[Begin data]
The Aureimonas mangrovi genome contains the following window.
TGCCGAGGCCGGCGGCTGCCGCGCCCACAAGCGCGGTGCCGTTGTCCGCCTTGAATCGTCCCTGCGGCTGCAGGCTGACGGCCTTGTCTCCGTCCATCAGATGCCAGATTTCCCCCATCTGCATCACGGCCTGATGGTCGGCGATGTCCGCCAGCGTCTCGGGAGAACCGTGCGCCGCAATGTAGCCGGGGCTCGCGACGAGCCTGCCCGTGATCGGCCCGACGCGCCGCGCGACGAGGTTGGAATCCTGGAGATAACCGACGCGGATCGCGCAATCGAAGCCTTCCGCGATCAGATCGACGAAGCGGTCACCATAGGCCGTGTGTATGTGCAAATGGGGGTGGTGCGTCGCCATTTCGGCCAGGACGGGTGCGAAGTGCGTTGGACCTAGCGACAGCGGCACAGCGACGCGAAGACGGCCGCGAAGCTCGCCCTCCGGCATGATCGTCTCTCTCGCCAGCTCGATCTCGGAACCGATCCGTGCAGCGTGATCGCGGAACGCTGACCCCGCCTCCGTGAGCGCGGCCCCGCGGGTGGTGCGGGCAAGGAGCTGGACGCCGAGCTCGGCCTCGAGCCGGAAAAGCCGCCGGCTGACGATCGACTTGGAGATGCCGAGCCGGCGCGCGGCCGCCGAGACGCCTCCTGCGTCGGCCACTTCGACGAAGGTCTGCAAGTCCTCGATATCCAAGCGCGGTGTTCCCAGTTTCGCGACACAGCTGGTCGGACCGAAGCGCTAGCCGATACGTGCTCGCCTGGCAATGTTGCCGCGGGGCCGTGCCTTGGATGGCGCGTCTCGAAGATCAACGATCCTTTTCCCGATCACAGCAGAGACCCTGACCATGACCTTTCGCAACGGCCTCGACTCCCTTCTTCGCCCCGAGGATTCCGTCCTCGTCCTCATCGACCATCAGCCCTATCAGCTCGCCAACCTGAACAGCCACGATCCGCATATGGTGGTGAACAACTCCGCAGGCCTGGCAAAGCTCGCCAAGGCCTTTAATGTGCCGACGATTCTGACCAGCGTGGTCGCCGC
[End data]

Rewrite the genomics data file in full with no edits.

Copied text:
The Aureimonas mangrovi genome contains the following window.
TGCCGAGGCCGGCGGCTGCCGCGCCCACAAGCGCGGTGCCGTTGTCCGCCTTGAATCGTCCCTGCGGCTGCAGGCTGACGGCCTTGTCTCCGTCCATCAGATGCCAGATTTCCCCCATCTGCATCACGGCCTGATGGTCGGCGATGTCCGCCAGCGTCTCGGGAGAACCGTGCGCCGCAATGTAGCCGGGGCTCGCGACGAGCCTGCCCGTGATCGGCCCGACGCGCCGCGCGACGAGGTTGGAATCCTGGAGATAACCGACGCGGATCGCGCAATCGAAGCCTTCCGCGATCAGATCGACGAAGCGGTCACCATAGGCCGTGTGTATGTGCAAATGGGGGTGGTGCGTCGCCATTTCGGCCAGGACGGGTGCGAAGTGCGTTGGACCTAGCGACAGCGGCACAGCGACGCGAAGACGGCCGCGAAGCTCGCCCTCCGGCATGATCGTCTCTCTCGCCAGCTCGATCTCGGAACCGATCCGTGCAGCGTGATCGCGGAACGCTGACCCCGCCTCCGTGAGCGCGGCCCCGCGGGTGGTGCGGGCAAGGAGCTGGACGCCGAGCTCGGCCTCGAGCCGGAAAAGCCGCCGGCTGACGATCGACTTGGAGATGCCGAGCCGGCGCGCGGCCGCCGAGACGCCTCCTGCGTCGGCCACTTCGACGAAGGTCTGCAAGTCCTCGATATCCAAGCGCGGTGTTCCCAGTTTCGCGACACAGCTGGTCGGACCGAAGCGCTAGCCGATACGTGCTCGCCTGGCAATGTTGCCGCGGGGCCGTGCCTTGGATGGCGCGTCTCGAAGATCAACGATCCTTTTCCCGATCACAGCAGAGACCCTGACCATGACCTTTCGCAACGGCCTCGACTCCCTTCTTCGCCCCGAGGATTCCGTCCTCGTCCTCATCGACCATCAGCCCTATCAGCTCGCCAACCTGAACAGCCACGATCCGCATATGGTGGTGAACAACTCCGCAGGCCTGGCAAAGCTCGCCAAGGCCTTTAATGTGCCGACGATTCTGACCAGCGTGGTCGCCGC